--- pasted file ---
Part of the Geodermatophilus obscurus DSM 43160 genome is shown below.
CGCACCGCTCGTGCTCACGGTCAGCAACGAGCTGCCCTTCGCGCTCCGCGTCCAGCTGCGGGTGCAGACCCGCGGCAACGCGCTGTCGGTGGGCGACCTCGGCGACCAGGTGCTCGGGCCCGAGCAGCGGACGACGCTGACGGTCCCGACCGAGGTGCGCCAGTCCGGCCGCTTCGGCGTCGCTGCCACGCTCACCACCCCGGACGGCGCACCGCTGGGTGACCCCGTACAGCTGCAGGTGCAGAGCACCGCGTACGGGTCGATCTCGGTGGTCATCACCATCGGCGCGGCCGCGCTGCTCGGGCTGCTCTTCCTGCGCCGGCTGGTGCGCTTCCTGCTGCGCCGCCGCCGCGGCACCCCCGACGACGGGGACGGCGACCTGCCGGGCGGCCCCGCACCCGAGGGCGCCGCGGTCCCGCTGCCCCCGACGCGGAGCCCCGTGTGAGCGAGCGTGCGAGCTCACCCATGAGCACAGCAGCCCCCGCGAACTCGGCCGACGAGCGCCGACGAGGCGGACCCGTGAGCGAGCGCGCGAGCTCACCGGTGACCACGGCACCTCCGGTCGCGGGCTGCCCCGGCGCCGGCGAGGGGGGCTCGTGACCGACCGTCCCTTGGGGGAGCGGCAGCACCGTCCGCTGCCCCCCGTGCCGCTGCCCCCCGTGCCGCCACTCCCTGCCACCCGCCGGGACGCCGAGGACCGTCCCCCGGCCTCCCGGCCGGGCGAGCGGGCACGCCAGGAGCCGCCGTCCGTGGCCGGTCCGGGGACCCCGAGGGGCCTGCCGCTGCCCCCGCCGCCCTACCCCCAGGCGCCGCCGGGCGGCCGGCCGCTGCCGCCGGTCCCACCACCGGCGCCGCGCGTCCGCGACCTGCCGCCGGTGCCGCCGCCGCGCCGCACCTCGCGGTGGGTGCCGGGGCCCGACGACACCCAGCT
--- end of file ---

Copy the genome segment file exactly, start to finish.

Part of the Geodermatophilus obscurus DSM 43160 genome is shown below.
CGCACCGCTCGTGCTCACGGTCAGCAACGAGCTGCCCTTCGCGCTCCGCGTCCAGCTGCGGGTGCAGACCCGCGGCAACGCGCTGTCGGTGGGCGACCTCGGCGACCAGGTGCTCGGGCCCGAGCAGCGGACGACGCTGACGGTCCCGACCGAGGTGCGCCAGTCCGGCCGCTTCGGCGTCGCTGCCACGCTCACCACCCCGGACGGCGCACCGCTGGGTGACCCCGTACAGCTGCAGGTGCAGAGCACCGCGTACGGGTCGATCTCGGTGGTCATCACCATCGGCGCGGCCGCGCTGCTCGGGCTGCTCTTCCTGCGCCGGCTGGTGCGCTTCCTGCTGCGCCGCCGCCGCGGCACCCCCGACGACGGGGACGGCGACCTGCCGGGCGGCCCCGCACCCGAGGGCGCCGCGGTCCCGCTGCCCCCGACGCGGAGCCCCGTGTGAGCGAGCGTGCGAGCTCACCCATGAGCACAGCAGCCCCCGCGAACTCGGCCGACGAGCGCCGACGAGGCGGACCCGTGAGCGAGCGCGCGAGCTCACCGGTGACCACGGCACCTCCGGTCGCGGGCTGCCCCGGCGCCGGCGAGGGGGGCTCGTGACCGACCGTCCCTTGGGGGAGCGGCAGCACCGTCCGCTGCCCCCCGTGCCGCTGCCCCCCGTGCCGCCACTCCCTGCCACCCGCCGGGACGCCGAGGACCGTCCCCCGGCCTCCCGGCCGGGCGAGCGGGCACGCCAGGAGCCGCCGTCCGTGGCCGGTCCGGGGACCCCGAGGGGCCTGCCGCTGCCCCCGCCGCCCTACCCCCAGGCGCCGCCGGGCGGCCGGCCGCTGCCGCCGGTCCCACCACCGGCGCCGCGCGTCCGCGACCTGCCGCCGGTGCCGCCGCCGCGCCGCACCTCGCGGTGGGTGCCGGGGCCCGACGACACCCAGCT